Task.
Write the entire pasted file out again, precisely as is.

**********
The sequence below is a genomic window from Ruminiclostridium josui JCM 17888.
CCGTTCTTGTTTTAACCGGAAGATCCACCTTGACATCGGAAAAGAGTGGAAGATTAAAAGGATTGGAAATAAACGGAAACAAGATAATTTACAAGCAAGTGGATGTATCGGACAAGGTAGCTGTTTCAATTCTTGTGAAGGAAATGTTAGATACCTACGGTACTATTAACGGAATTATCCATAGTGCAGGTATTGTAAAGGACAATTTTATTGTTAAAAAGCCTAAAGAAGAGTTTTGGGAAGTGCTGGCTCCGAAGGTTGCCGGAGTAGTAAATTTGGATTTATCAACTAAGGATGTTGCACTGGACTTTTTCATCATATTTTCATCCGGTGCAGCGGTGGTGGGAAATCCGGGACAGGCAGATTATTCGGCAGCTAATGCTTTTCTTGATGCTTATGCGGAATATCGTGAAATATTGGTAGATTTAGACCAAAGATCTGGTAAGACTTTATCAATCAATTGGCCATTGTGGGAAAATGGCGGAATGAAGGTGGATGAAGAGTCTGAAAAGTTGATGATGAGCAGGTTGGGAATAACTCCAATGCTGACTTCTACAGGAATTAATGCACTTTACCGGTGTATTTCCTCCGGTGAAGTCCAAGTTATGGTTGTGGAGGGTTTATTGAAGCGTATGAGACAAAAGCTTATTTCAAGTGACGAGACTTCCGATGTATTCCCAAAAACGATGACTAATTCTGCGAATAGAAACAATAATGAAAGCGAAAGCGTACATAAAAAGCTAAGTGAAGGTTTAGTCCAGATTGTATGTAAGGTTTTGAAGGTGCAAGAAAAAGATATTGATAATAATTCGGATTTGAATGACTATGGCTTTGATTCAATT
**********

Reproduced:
The sequence below is a genomic window from Ruminiclostridium josui JCM 17888.
CCGTTCTTGTTTTAACCGGAAGATCCACCTTGACATCGGAAAAGAGTGGAAGATTAAAAGGATTGGAAATAAACGGAAACAAGATAATTTACAAGCAAGTGGATGTATCGGACAAGGTAGCTGTTTCAATTCTTGTGAAGGAAATGTTAGATACCTACGGTACTATTAACGGAATTATCCATAGTGCAGGTATTGTAAAGGACAATTTTATTGTTAAAAAGCCTAAAGAAGAGTTTTGGGAAGTGCTGGCTCCGAAGGTTGCCGGAGTAGTAAATTTGGATTTATCAACTAAGGATGTTGCACTGGACTTTTTCATCATATTTTCATCCGGTGCAGCGGTGGTGGGAAATCCGGGACAGGCAGATTATTCGGCAGCTAATGCTTTTCTTGATGCTTATGCGGAATATCGTGAAATATTGGTAGATTTAGACCAAAGATCTGGTAAGACTTTATCAATCAATTGGCCATTGTGGGAAAATGGCGGAATGAAGGTGGATGAAGAGTCTGAAAAGTTGATGATGAGCAGGTTGGGAATAACTCCAATGCTGACTTCTACAGGAATTAATGCACTTTACCGGTGTATTTCCTCCGGTGAAGTCCAAGTTATGGTTGTGGAGGGTTTATTGAAGCGTATGAGACAAAAGCTTATTTCAAGTGACGAGACTTCCGATGTATTCCCAAAAACGATGACTAATTCTGCGAATAGAAACAATAATGAAAGCGAAAGCGTACATAAAAAGCTAAGTGAAGGTTTAGTCCAGATTGTATGTAAGGTTTTGAAGGTGCAAGAAAAAGATATTGATAATAATTCGGATTTGAATGACTATGGCTTTGATTCAATT